Study weighs in on emissions from composite aircraft

  • 30-Dec-2014 12:56 EST
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A global fleet of composite planes such as the 787 and A350 could reduce carbon emissions by up to 15%, but the lighter planes alone will not enable the aviation industry to meet its emissions targets, according to a recent study. Shown is the Boeing 787 built in South Carolina rolling out of its hangar.

A global fleet of composite planes could reduce carbon emissions by up to 15%, according to new research by the University of Sheffield, University of Cambridge, and UCL (University College London).

Experts predict that global air traffic will increase four-fold between now and 2050. Changing to the lighter materials could avoid 500 million t of CO2 emissions in 2050 alone, a value researchers say roughly corresponds to current emissions levels.

The study is said to be the first to carry out a comprehensive life cycle assessment (LCA) of a composite plane, such as the Boeing Dreamliner 787 or Airbus 350, and extrapolate the results to the global fleet.

The LCA covers manufacture, use, and disposal, using publicly available information on the 787 fuselage and from the supply chain—such as the energy usage of the robots that construct the planes. The study compares the results to the traditional—and heavier—aluminium planes.

Emissions during the manufacture of composite planes are over double those of aluminium planes. But because the lighter aircraft use significantly less fuel, these increased emissions are offset after just a few international flights. Over its lifetime, a composite plane creates up to 20% fewer CO2 emissions than its aluminium equivalent.

“This study shows that the fuel consumption savings with composites far outweigh the increased environmental impact from their manufacture," said Alma Hodzic, Professor in Advanced Materials Technologies at the University of Sheffield. "Despite ongoing debates within the industry, the environmental and financial savings from composites mean that these materials offer a much better solution.”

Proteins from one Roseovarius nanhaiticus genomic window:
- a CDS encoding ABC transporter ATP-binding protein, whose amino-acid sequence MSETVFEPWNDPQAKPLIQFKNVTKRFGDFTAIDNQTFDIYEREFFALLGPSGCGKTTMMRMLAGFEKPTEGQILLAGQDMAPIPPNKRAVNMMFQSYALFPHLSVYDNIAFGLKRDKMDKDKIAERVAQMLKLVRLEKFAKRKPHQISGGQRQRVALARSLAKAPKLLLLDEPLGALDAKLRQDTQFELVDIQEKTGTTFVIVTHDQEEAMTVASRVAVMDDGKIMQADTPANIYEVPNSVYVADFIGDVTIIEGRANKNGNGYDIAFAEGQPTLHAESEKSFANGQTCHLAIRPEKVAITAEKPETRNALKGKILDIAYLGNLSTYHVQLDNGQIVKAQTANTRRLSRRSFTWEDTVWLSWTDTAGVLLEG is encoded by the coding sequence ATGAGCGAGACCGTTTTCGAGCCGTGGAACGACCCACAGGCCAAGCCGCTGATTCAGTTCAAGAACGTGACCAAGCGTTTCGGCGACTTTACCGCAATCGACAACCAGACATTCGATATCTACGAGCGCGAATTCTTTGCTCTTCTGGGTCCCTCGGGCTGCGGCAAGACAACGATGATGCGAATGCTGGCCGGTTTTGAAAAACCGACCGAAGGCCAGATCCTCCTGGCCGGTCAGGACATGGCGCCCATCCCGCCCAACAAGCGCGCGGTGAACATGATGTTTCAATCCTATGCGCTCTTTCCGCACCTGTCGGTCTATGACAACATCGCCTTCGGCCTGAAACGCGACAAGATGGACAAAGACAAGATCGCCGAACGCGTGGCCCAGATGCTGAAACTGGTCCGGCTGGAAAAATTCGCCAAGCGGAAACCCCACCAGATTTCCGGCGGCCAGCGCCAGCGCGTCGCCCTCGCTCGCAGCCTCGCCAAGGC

The researchers fed the data from the LCA into a wider transport model to gauge the impact on CO2 emissions as composite planes are introduced into the global fleet over the next 25 years, taking into account other factors including population, economic prosperity, oil prices, and speed of adoption of the new technology.

The study estimated that by 2050, composite planes could reduce emissions from the global fleet by 14-15% relative to a fleet that maintains its existing aluminium-based configuration.

“The overall emissions reduction for the global fleet is lower than the reduction for an individual plane, partly, because by 2050, not all the fleet will be of composite construction," said Andreas Schäfer, Professor in Energy and Transport at UCL. "New planes entering the fleet before 2020 could still be in use by 2050, but the faster the uptake of this technology, the greater the environmental benefits will be.”

According to Hodzic, “The industry target is to halve CO2 emissions for all aircraft by 2020 and while composites will contribute to this, it cannot be achieved by the introduction of lighter composite planes alone. However, our findings show that composites—alongside other technology and efficiency measures—should be part of the picture.”

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